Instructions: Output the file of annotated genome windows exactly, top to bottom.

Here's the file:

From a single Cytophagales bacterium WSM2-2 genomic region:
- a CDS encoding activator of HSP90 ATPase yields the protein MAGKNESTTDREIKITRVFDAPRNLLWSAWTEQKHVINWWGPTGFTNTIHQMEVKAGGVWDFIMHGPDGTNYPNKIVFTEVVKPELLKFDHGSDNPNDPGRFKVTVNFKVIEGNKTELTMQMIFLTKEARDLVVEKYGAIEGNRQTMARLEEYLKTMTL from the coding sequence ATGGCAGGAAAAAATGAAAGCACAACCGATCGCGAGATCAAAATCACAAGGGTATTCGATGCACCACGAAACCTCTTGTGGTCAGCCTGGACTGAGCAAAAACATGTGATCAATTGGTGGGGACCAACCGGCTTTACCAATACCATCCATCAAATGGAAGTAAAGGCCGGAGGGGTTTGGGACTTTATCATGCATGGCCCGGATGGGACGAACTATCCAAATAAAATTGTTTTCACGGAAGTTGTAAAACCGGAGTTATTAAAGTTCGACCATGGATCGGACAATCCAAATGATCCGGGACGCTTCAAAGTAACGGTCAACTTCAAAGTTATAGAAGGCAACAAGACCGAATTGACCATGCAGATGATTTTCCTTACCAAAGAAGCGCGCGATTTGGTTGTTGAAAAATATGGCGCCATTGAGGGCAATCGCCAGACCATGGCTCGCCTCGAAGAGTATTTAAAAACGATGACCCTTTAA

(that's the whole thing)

From a single Cytophagales bacterium WSM2-2 genomic region:
- a CDS encoding activator of HSP90 ATPase yields the protein MAGKNESTTDREIKITRVFDAPRNLLWSAWTEQKHVINWWGPTGFTNTIHQMEVKAGGVWDFIMHGPDGTNYPNKIVFTEVVKPELLKFDHGSDNPNDPGRFKVTVNFKVIEGNKTELTMQMIFLTKEARDLVVEKYGAIEGNRQTMARLEEYLKTMTL from the coding sequence ATGGCAGGAAAAAATGAAAGCACAACCGATCGCGAGATCAAAATCACAAGGGTATTCGATGCACCACGAAACCTCTTGTGGTCAGCCTGGACTGAGCAAAAACATGTGATCAATTGGTGGGGACCAACCGGCTTTACCAATACCATCCATCAAATGGAAGTAAAGGCCGGAGGGGTTTGGGACTTTATCATGCATGGCCCGGATGGGACGAACTATCCAAATAAAATTGTTTTCACGGAAGTTGTAAAACCGGAGTTATTAAAGTTCGACCATGGATCGGACAATCCAAATGATCCGGGACGCTTCAAAGTAACGGTCAACTTCAAAGTTATAGAAGGCAACAAGACCGAATTGACCATGCAGATGATTTTCCTTACCAAAGAAGCGCGCGATTTGGTTGTTGAAAAATATGGCGCCATTGAGGGCAATCGCCAGACCATGGCTCGCCTCGAAGAGTATTTAAAAACGATGACCCTTTAA